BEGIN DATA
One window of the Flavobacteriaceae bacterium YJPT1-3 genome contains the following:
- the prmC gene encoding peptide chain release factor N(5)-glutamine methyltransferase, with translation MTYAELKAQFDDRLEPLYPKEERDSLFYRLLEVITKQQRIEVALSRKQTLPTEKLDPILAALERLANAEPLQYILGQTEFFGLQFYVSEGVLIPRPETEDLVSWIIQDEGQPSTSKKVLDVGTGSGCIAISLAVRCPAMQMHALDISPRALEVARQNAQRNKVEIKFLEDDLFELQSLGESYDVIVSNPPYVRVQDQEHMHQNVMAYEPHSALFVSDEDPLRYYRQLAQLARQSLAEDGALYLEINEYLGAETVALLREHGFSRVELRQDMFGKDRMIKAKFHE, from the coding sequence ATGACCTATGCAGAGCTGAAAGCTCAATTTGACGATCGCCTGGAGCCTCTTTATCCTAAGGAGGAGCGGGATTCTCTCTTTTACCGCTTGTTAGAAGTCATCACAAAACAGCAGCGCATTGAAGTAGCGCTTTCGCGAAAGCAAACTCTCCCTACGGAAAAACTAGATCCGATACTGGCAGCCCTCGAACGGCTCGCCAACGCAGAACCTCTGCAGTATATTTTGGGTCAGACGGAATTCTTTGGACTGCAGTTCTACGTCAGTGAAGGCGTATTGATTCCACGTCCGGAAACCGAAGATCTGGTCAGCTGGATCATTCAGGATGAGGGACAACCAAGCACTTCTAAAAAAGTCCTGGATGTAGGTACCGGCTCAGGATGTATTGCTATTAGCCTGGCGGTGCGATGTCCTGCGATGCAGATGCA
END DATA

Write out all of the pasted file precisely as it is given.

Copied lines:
One window of the Flavobacteriaceae bacterium YJPT1-3 genome contains the following:
- the prmC gene encoding peptide chain release factor N(5)-glutamine methyltransferase, with translation MTYAELKAQFDDRLEPLYPKEERDSLFYRLLEVITKQQRIEVALSRKQTLPTEKLDPILAALERLANAEPLQYILGQTEFFGLQFYVSEGVLIPRPETEDLVSWIIQDEGQPSTSKKVLDVGTGSGCIAISLAVRCPAMQMHALDISPRALEVARQNAQRNKVEIKFLEDDLFELQSLGESYDVIVSNPPYVRVQDQEHMHQNVMAYEPHSALFVSDEDPLRYYRQLAQLARQSLAEDGALYLEINEYLGAETVALLREHGFSRVELRQDMFGKDRMIKAKFHE, from the coding sequence ATGACCTATGCAGAGCTGAAAGCTCAATTTGACGATCGCCTGGAGCCTCTTTATCCTAAGGAGGAGCGGGATTCTCTCTTTTACCGCTTGTTAGAAGTCATCACAAAACAGCAGCGCATTGAAGTAGCGCTTTCGCGAAAGCAAACTCTCCCTACGGAAAAACTAGATCCGATACTGGCAGCCCTCGAACGGCTCGCCAACGCAGAACCTCTGCAGTATATTTTGGGTCAGACGGAATTCTTTGGACTGCAGTTCTACGTCAGTGAAGGCGTATTGATTCCACGTCCGGAAACCGAAGATCTGGTCAGCTGGATCATTCAGGATGAGGGACAACCAAGCACTTCTAAAAAAGTCCTGGATGTAGGTACCGGCTCAGGATGTATTGCTATTAGCCTGGCGGTGCGATGTCCTGCGATGCAGATGCA